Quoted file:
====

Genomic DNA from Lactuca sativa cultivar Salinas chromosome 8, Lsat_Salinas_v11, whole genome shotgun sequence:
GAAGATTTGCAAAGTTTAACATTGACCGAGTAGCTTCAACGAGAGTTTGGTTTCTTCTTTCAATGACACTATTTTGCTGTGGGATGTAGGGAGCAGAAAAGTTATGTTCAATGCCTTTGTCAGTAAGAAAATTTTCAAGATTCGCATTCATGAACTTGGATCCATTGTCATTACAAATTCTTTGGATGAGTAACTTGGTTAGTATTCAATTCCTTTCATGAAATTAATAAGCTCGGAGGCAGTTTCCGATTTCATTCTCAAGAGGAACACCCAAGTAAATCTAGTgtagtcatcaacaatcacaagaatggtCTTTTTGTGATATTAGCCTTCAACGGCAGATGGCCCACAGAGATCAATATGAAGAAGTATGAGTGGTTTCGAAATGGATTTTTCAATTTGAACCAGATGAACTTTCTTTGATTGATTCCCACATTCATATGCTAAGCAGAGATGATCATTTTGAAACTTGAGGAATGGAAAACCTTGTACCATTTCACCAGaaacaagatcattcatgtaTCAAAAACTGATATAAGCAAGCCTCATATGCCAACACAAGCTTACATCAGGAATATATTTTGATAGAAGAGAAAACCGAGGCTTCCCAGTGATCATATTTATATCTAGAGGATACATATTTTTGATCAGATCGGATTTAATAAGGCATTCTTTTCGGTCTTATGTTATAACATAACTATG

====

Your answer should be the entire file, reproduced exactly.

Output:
Genomic DNA from Lactuca sativa cultivar Salinas chromosome 8, Lsat_Salinas_v11, whole genome shotgun sequence:
GAAGATTTGCAAAGTTTAACATTGACCGAGTAGCTTCAACGAGAGTTTGGTTTCTTCTTTCAATGACACTATTTTGCTGTGGGATGTAGGGAGCAGAAAAGTTATGTTCAATGCCTTTGTCAGTAAGAAAATTTTCAAGATTCGCATTCATGAACTTGGATCCATTGTCATTACAAATTCTTTGGATGAGTAACTTGGTTAGTATTCAATTCCTTTCATGAAATTAATAAGCTCGGAGGCAGTTTCCGATTTCATTCTCAAGAGGAACACCCAAGTAAATCTAGTgtagtcatcaacaatcacaagaatggtCTTTTTGTGATATTAGCCTTCAACGGCAGATGGCCCACAGAGATCAATATGAAGAAGTATGAGTGGTTTCGAAATGGATTTTTCAATTTGAACCAGATGAACTTTCTTTGATTGATTCCCACATTCATATGCTAAGCAGAGATGATCATTTTGAAACTTGAGGAATGGAAAACCTTGTACCATTTCACCAGaaacaagatcattcatgtaTCAAAAACTGATATAAGCAAGCCTCATATGCCAACACAAGCTTACATCAGGAATATATTTTGATAGAAGAGAAAACCGAGGCTTCCCAGTGATCATATTTATATCTAGAGGATACATATTTTTGATCAGATCGGATTTAATAAGGCATTCTTTTCGGTCTTATGTTATAACATAACTATG